“The bacon war” – what seems trivial could be titanicBy Rachael Robertson | Apr 03, 12 08:01 AM
Leadership requires empathy and judgement, especially when it’s time to address workplace behaviour and how to cook the bacon.
Take an eclectic mix of people from vastly different backgrounds and throw them together in cramped, artificially lit conditions for 38 hours a week. Then add some tight deadlines and a few meetings and you will have the average workplace. Living and working on station in Antarctica is somewhat different to the above workplace – yes, we have a lot of diversity, it’s still cramped and yes it’s artificially lit but the big difference is that we live together around the clock, 365 days of the year. There is little chance to step out for fresh air and no chance to debrief at home
So any little annoying and irritating habits of others can be quickly magnified and overblown and can take on hugely exaggerated proportions. This was the environment that fostered and nourished “the Bacon War”.
We were 18 strangers when we met and as you would expect, our backgrounds ranged widely. From roles such as scientists, chefs, doctors and diesel mechanics, we had introverts to extroverts and everything in between. We had Dads, singles, goths; men and women, boomers and Gen Y’s, active to somewhat inert. Yet, despite all this, we had to quickly gel as a team because our lives would depend on it.
I was blissfully unaware of the war over bacon until a staff member came to me one day to tell me “we need to have a meeting to decide how to cook the bacon on Monday morning when the Chef has the morning off”. Really? Are you serious? “Yes, we must stop work now so we can sort this out”.
“I don’t understand… what’s the problem?” I asked. “Well, it’s like this”, my staff member replied, “as you would already know” (I didn’t) “the plumbers like their bacon soft and the diesel mechanics like it crispy. On Mondays when the chef is not working (and no one argues with a chef) either the diesos or the plumbers don’t get a good breakfast. We must have a meeting to decide how to cook the bacon”. OK, I thought, so you want me to stop a $20 million research program to discuss bacon ...
Now, how you prefer to have your bacon cooked is, without doubt, a first-world issue and while it wouldn’t affect the safety of the team, it would certainly affect our productivity and delivery of our works program if left to fester.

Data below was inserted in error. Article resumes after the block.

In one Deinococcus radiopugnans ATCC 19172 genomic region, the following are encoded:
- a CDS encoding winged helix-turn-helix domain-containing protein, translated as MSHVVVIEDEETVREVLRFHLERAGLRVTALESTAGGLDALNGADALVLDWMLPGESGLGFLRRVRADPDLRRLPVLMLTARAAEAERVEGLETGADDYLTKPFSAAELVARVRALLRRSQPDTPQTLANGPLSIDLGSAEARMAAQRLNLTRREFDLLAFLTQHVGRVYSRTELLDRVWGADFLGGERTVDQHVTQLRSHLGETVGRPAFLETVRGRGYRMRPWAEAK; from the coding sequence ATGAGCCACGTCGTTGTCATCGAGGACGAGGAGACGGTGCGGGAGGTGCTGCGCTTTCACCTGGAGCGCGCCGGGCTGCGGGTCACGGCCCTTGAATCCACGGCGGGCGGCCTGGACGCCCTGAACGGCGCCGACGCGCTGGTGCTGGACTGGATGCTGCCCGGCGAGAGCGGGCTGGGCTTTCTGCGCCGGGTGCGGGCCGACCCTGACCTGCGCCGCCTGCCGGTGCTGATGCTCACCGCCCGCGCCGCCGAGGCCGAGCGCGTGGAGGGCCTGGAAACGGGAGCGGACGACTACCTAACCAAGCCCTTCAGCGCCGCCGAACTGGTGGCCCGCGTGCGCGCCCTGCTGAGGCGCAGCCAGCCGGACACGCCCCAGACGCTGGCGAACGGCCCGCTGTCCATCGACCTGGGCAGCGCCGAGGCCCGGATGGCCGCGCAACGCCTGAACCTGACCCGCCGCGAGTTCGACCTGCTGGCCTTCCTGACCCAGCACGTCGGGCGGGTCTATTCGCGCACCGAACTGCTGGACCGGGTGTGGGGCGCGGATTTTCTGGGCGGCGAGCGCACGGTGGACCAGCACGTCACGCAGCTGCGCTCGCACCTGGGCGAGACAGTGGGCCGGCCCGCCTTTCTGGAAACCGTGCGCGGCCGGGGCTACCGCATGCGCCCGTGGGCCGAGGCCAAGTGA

Our role as leaders is not to sort out every little spat between team members. We do however, have a responsibility to use judgement and understand what are small, interpersonal differences that must be tolerated, and what are behaviours that are symptoms of a deeper issue.
A recent survey of 17,000 people by professional networking site LinkedIn found the most annoying habit for most people (78% of respondents) was people not taking responsibility for their actions. In Australia, this was followed closely by common areas being left messy and people arriving late for meetings.
On the surface these all appear to be simple, insignificant things. But dig a little deeper and you’ll find they are usually signs of a bigger cultural issue around teamwork and respect. They will almost certainly affect productivity when team members become focused on these issues, which then become time consuming and distracting.
So how can you manage your bacon wars?
1) Don’t let it build up – as soon as you’re aware there is an issue, deal with it. In Antarctica I made a public declaration that as we were all on a roster to cook the bacon, each person could cook the bacon the way they wanted to. It was emphatic and decisive and stopped any further discussion about the bacon. In other situations you might need to get a consensus by discussing the issues and solutions together in more detail. Whatever you decide; an emphatic decision versus a discussion about options and alternatives; you need to do it promptly.
2) Toolbox talks – every workplace has a bacon war, but identifying them can be tricky. Open up the discussion. Informal, regular, short meetings to discuss the progress of key projects and team outputs should include a quick opportunity to raise any bacon wars in a professional manner.
3) Deal with only facts: it’s the behaviour, not the person that you are trying to change. The behaviour, or habit, may be annoying – but (usually) the person is not.
4) Ask around – what proportion of the workplace is being affected and how? Leaders can’t get involved in every workplace issue, and that’s not your role. But the judgement to know what is a behavioural issue that needs to be addressed; and what is a simple human foible or idiosyncrasy and should be accepted, is the real test of leadership.
Empathy, judgement and immediate action are the keys and true leadership comes from knowing when and how to intervene in these small issues and when to leave it alone.
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